It’s What Cities Crave
Well it’s official: the NFL is 100% better than the CFL. The proof?
The City of Winnipeg, home of the 2019 Grey Cup Champions, has announced they will be phasing out the 9 temporarily-opened active transportation streets, as of July 6.
Meanwhile, Kansas City, MO, home of the 2020 Super Bowl Champions, puts out this DIY guide so that all citizens can make their own neighbourhood streets into Open Streets.
Here’s an excerpt:
And, a couple weeks ago, KCMO joined that growing list of cities with its Open Streets Program. Unlike most other cities, however, KCMO has taken it a step further with its Open Streets Neighborhood Permit, giving you the chance to transform your neighborhood streets— KCMO Neighborhood Open Street How-To Guide, page 3
[“Unlike most other cities”… dang KCMO, that’s some choice Public Works Department smack-talk!]
And it goes on:
The KCMO Neighborhood Open Streets program is made possible by you—and tactical urbanism. What is tactical urbanism? It’s a movement that began a little more than a decade ago by neighbors who wanted to make improvements to their streets and sidewalks. Generally, the initiatives are grassroots, and quickly implemented with lower-cost items that can demonstrate a potential long-term change.
In this case, we’re using this technique so you can close your neighborhood street to thru traffic (but still allow local traffic, such as deliveries, emergency vehicles, and residents’ vehicles). By closing your street to thru traffic, you’re opening it up to allow more space for pedestrians, bicyclists, and scooters.— KCMO Neighborhood Open Streets How-To Guide, page 8
[What is all this, witchcraft?]
Wait, it gets even more unbelievable… the remaining 20 pages are then used to give the average citizen a step-by-step guide on how to do it all themselves! [Gasp!]
Yeah, that’s the kind of stuff that’s happening in cities all over the world. But not here. No, just the mere mention of taking any roadspace away from cars to give it to other modes seems to be met with eyerolls, scoffs and even outright derision.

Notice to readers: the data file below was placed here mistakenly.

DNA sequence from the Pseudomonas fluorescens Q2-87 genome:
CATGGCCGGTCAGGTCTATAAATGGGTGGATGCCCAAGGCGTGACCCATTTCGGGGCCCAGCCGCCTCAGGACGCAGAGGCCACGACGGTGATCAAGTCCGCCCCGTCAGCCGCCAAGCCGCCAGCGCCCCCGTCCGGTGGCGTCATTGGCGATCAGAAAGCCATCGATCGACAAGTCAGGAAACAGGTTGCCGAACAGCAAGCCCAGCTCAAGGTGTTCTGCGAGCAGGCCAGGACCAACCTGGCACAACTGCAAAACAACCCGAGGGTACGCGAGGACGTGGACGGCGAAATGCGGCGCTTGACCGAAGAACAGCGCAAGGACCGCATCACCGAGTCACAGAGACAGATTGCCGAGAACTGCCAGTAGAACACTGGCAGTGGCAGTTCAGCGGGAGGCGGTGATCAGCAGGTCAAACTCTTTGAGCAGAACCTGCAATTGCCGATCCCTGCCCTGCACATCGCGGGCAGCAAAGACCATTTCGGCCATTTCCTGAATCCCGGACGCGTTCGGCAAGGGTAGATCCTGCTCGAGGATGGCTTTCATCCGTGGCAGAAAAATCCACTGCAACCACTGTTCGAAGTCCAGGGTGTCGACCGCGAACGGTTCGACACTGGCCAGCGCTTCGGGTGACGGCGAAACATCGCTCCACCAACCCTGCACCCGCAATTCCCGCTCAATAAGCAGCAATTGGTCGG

Look, I like me a car as much as the next guy. Cars are amazing. They are the ultimate in personal comfort, speed and convenience.
Where things start to fall apart for the car is when you try to build your city so that EVERYONE can drive EVERYWHERE, EVERY TIME. We’ve already done the math together on that. That’s a city nobody is willing nor able to pay for.
Look at it this way: cars are like beer. One beer, great. A couple beers, still pretty awesome. Keep adding beers though, and eventually you start to get diminishing returns.
Start replacing all your liquids with beer, and your world falls apart. So the moral of that story is: beer sometimes, other liquids, sometimes too.
And the same goes for transportation: cars, sometimes, other transportation modes, sometimes too.
Because if we can’t afford a city with all cars, and people are hesitant to take the bus right now, then we have an even more massive problem coming our way. Luckily, it’s a problem that can be solved by walking (sometimes), and by bikes (sometimes). Yes, bikes.
And yes, even in winter. We’ve already talked about that. A transportation mode is only as good as the snow clearing we provide for it. The rest is solved with mittens.
You know, all of this reminds me a little of the movie Idiocracy.
If you’ve never seen it, I’ll be honest. It’s a crass, stupid movie. But it’s also bitingly satirical, and really funny, assuming you’re the kind of person who has a weird, twisted sense of humour. [Since you keep coming back to read these letters, I’m gonna go out on a limb and say that you are definitely that kind of person.]
Anyways, in the movie, the character Joe, played by Luke Wilson, is just a regular average guy who is cryogenically frozen for 5 centuries to awaken in a time where humanity’s collective intelligence has significantly lowered, making him the smartest guy in the world.
[Yes, it stars Luke Wilson. I warned you it was a stupid movie. I mean, it could be worse, it could’ve been Owen Wilson…]